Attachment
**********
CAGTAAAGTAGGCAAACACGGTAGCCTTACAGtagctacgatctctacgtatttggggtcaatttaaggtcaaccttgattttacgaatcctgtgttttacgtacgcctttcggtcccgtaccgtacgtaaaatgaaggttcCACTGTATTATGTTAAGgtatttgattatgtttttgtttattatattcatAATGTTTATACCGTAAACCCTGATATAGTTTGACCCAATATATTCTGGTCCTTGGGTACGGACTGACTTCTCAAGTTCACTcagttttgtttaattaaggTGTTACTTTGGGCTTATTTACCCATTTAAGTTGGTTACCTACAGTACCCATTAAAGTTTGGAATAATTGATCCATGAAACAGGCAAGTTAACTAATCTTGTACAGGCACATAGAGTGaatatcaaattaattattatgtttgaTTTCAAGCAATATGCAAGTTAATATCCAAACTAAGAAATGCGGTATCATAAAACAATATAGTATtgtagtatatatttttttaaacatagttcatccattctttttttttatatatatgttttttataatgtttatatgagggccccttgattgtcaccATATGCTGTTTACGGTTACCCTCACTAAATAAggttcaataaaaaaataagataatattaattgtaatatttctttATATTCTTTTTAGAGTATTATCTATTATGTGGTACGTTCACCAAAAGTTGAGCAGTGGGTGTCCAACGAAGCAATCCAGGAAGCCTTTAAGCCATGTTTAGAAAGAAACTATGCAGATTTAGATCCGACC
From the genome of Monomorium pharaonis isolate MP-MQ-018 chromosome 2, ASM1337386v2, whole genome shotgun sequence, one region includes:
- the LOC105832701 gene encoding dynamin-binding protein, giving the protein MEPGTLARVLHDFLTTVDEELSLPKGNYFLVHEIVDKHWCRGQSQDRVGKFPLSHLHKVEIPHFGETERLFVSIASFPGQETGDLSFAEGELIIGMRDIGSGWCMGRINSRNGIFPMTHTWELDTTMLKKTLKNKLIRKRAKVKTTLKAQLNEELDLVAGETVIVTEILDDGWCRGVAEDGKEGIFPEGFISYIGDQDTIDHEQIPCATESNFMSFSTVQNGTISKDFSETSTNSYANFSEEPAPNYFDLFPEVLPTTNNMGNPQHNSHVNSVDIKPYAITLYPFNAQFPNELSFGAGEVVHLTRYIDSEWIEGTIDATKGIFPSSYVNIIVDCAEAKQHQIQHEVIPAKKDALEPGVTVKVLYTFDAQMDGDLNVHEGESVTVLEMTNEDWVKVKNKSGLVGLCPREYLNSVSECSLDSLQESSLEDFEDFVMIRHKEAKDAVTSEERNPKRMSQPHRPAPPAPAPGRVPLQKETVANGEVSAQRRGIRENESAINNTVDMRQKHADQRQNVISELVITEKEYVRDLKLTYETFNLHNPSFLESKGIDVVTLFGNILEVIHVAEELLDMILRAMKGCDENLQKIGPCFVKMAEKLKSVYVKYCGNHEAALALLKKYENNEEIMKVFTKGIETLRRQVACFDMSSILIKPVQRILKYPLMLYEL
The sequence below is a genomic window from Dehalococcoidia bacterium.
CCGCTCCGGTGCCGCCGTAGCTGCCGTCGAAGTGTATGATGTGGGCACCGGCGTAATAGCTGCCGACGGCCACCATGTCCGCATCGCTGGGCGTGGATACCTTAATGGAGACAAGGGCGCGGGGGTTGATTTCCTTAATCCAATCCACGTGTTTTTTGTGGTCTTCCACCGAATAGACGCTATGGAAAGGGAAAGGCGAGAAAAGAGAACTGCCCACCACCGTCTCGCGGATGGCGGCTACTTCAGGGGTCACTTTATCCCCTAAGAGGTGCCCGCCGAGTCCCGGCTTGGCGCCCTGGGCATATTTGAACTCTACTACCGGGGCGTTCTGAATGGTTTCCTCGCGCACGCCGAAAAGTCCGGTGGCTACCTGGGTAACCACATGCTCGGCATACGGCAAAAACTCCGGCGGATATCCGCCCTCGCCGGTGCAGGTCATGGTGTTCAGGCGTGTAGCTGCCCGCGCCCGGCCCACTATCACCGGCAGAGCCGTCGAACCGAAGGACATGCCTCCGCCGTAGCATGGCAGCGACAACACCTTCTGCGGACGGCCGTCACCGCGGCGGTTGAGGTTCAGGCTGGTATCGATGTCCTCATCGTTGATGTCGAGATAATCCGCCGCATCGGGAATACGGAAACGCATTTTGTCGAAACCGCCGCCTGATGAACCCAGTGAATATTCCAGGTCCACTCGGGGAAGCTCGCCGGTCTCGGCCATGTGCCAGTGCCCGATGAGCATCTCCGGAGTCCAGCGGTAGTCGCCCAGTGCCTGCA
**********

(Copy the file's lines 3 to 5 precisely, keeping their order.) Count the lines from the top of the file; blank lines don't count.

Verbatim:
- the LOC105832701 gene encoding dynamin-binding protein, giving the protein MEPGTLARVLHDFLTTVDEELSLPKGNYFLVHEIVDKHWCRGQSQDRVGKFPLSHLHKVEIPHFGETERLFVSIASFPGQETGDLSFAEGELIIGMRDIGSGWCMGRINSRNGIFPMTHTWELDTTMLKKTLKNKLIRKRAKVKTTLKAQLNEELDLVAGETVIVTEILDDGWCRGVAEDGKEGIFPEGFISYIGDQDTIDHEQIPCATESNFMSFSTVQNGTISKDFSETSTNSYANFSEEPAPNYFDLFPEVLPTTNNMGNPQHNSHVNSVDIKPYAITLYPFNAQFPNELSFGAGEVVHLTRYIDSEWIEGTIDATKGIFPSSYVNIIVDCAEAKQHQIQHEVIPAKKDALEPGVTVKVLYTFDAQMDGDLNVHEGESVTVLEMTNEDWVKVKNKSGLVGLCPREYLNSVSECSLDSLQESSLEDFEDFVMIRHKEAKDAVTSEERNPKRMSQPHRPAPPAPAPGRVPLQKETVANGEVSAQRRGIRENESAINNTVDMRQKHADQRQNVISELVITEKEYVRDLKLTYETFNLHNPSFLESKGIDVVTLFGNILEVIHVAEELLDMILRAMKGCDENLQKIGPCFVKMAEKLKSVYVKYCGNHEAALALLKKYENNEEIMKVFTKGIETLRRQVACFDMSSILIKPVQRILKYPLMLYEL
The sequence below is a genomic window from Dehalococcoidia bacterium.
CCGCTCCGGTGCCGCCGTAGCTGCCGTCGAAGTGTATGATGTGGGCACCGGCGTAATAGCTGCCGACGGCCACCATGTCCGCATCGCTGGGCGTGGATACCTTAATGGAGACAAGGGCGCGGGGGTTGATTTCCTTAATCCAATCCACGTGTTTTTTGTGGTCTTCCACCGAATAGACGCTATGGAAAGGGAAAGGCGAGAAAAGAGAACTGCCCACCACCGTCTCGCGGATGGCGGCTACTTCAGGGGTCACTTTATCCCCTAAGAGGTGCCCGCCGAGTCCCGGCTTGGCGCCCTGGGCATATTTGAACTCTACTACCGGGGCGTTCTGAATGGTTTCCTCGCGCACGCCGAAAAGTCCGGTGGCTACCTGGGTAACCACATGCTCGGCATACGGCAAAAACTCCGGCGGATATCCGCCCTCGCCGGTGCAGGTCATGGTGTTCAGGCGTGTAGCTGCCCGCGCCCGGCCCACTATCACCGGCAGAGCCGTCGAACCGAAGGACATGCCTCCGCCGTAGCATGGCAGCGACAACACCTTCTGCGGACGGCCGTCACCGCGGCGGTTGAGGTTCAGGCTGGTATCGATGTCCTCATCGTTGATGTCGAGATAATCCGCCGCATCGGGAATACGGAAACGCATTTTGTCGAAACCGCCGCCTGATGAACCCAGTGAATATTCCAGGTCCACTCGGGGAAGCTCGCCGGTCTCGGCCATGTGCCAGTGCCCGATGAGCATCTCCGGAGTCCAGCGGTAGTCGCCCAGTGCCTGCA